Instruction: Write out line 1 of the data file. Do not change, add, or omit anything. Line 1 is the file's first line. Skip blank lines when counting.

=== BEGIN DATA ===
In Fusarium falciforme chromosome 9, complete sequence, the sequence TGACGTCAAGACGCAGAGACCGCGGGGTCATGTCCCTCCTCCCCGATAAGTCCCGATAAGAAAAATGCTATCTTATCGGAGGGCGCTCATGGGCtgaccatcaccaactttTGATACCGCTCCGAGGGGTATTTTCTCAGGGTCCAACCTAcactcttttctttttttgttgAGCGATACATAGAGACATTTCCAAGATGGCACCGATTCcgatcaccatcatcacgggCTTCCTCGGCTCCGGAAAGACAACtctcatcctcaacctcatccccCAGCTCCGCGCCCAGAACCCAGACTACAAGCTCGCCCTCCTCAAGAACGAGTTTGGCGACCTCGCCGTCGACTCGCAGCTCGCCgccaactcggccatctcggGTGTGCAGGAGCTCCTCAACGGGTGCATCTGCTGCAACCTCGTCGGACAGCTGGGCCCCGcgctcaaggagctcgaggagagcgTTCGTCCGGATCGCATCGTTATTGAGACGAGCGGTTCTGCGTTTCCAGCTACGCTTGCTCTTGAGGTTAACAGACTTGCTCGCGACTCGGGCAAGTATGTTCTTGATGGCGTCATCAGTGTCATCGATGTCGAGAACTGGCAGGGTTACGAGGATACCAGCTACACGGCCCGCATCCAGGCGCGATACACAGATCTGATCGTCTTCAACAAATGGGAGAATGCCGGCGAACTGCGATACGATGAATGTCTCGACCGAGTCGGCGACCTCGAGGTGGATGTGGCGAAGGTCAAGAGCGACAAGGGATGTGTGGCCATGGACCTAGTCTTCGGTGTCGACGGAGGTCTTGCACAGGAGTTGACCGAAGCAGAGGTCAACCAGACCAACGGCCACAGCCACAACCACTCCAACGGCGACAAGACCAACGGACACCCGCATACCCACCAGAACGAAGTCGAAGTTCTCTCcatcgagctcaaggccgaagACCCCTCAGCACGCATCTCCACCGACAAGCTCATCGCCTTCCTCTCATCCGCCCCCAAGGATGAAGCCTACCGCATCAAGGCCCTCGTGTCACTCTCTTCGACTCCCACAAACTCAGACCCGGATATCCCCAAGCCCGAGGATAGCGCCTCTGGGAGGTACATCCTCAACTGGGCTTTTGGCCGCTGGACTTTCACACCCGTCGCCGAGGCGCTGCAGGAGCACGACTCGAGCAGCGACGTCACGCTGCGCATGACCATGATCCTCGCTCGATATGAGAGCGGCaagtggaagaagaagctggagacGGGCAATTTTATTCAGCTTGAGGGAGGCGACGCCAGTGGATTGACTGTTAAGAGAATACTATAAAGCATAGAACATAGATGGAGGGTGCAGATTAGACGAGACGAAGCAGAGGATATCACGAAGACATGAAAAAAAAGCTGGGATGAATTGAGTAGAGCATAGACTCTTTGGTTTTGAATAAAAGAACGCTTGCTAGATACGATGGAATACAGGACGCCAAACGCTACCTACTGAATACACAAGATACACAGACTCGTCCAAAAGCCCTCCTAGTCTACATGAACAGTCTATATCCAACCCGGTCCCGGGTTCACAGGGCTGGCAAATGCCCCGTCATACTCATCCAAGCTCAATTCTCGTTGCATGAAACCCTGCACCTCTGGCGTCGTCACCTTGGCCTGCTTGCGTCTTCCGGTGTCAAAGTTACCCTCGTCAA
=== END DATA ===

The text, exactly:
In Fusarium falciforme chromosome 9, complete sequence, the sequence TGACGTCAAGACGCAGAGACCGCGGGGTCATGTCCCTCCTCCCCGATAAGTCCCGATAAGAAAAATGCTATCTTATCGGAGGGCGCTCATGGGCtgaccatcaccaactttTGATACCGCTCCGAGGGGTATTTTCTCAGGGTCCAACCTAcactcttttctttttttgttgAGCGATACATAGAGACATTTCCAAGATGGCACCGATTCcgatcaccatcatcacgggCTTCCTCGGCTCCGGAAAGACAACtctcatcctcaacctcatccccCAGCTCCGCGCCCAGAACCCAGACTACAAGCTCGCCCTCCTCAAGAACGAGTTTGGCGACCTCGCCGTCGACTCGCAGCTCGCCgccaactcggccatctcggGTGTGCAGGAGCTCCTCAACGGGTGCATCTGCTGCAACCTCGTCGGACAGCTGGGCCCCGcgctcaaggagctcgaggagagcgTTCGTCCGGATCGCATCGTTATTGAGACGAGCGGTTCTGCGTTTCCAGCTACGCTTGCTCTTGAGGTTAACAGACTTGCTCGCGACTCGGGCAAGTATGTTCTTGATGGCGTCATCAGTGTCATCGATGTCGAGAACTGGCAGGGTTACGAGGATACCAGCTACACGGCCCGCATCCAGGCGCGATACACAGATCTGATCGTCTTCAACAAATGGGAGAATGCCGGCGAACTGCGATACGATGAATGTCTCGACCGAGTCGGCGACCTCGAGGTGGATGTGGCGAAGGTCAAGAGCGACAAGGGATGTGTGGCCATGGACCTAGTCTTCGGTGTCGACGGAGGTCTTGCACAGGAGTTGACCGAAGCAGAGGTCAACCAGACCAACGGCCACAGCCACAACCACTCCAACGGCGACAAGACCAACGGACACCCGCATACCCACCAGAACGAAGTCGAAGTTCTCTCcatcgagctcaaggccgaagACCCCTCAGCACGCATCTCCACCGACAAGCTCATCGCCTTCCTCTCATCCGCCCCCAAGGATGAAGCCTACCGCATCAAGGCCCTCGTGTCACTCTCTTCGACTCCCACAAACTCAGACCCGGATATCCCCAAGCCCGAGGATAGCGCCTCTGGGAGGTACATCCTCAACTGGGCTTTTGGCCGCTGGACTTTCACACCCGTCGCCGAGGCGCTGCAGGAGCACGACTCGAGCAGCGACGTCACGCTGCGCATGACCATGATCCTCGCTCGATATGAGAGCGGCaagtggaagaagaagctggagacGGGCAATTTTATTCAGCTTGAGGGAGGCGACGCCAGTGGATTGACTGTTAAGAGAATACTATAAAGCATAGAACATAGATGGAGGGTGCAGATTAGACGAGACGAAGCAGAGGATATCACGAAGACATGAAAAAAAAGCTGGGATGAATTGAGTAGAGCATAGACTCTTTGGTTTTGAATAAAAGAACGCTTGCTAGATACGATGGAATACAGGACGCCAAACGCTACCTACTGAATACACAAGATACACAGACTCGTCCAAAAGCCCTCCTAGTCTACATGAACAGTCTATATCCAACCCGGTCCCGGGTTCACAGGGCTGGCAAATGCCCCGTCATACTCATCCAAGCTCAATTCTCGTTGCATGAAACCCTGCACCTCTGGCGTCGTCACCTTGGCCTGCTTGCGTCTTCCGGTGTCAAAGTTACCCTCGTCAA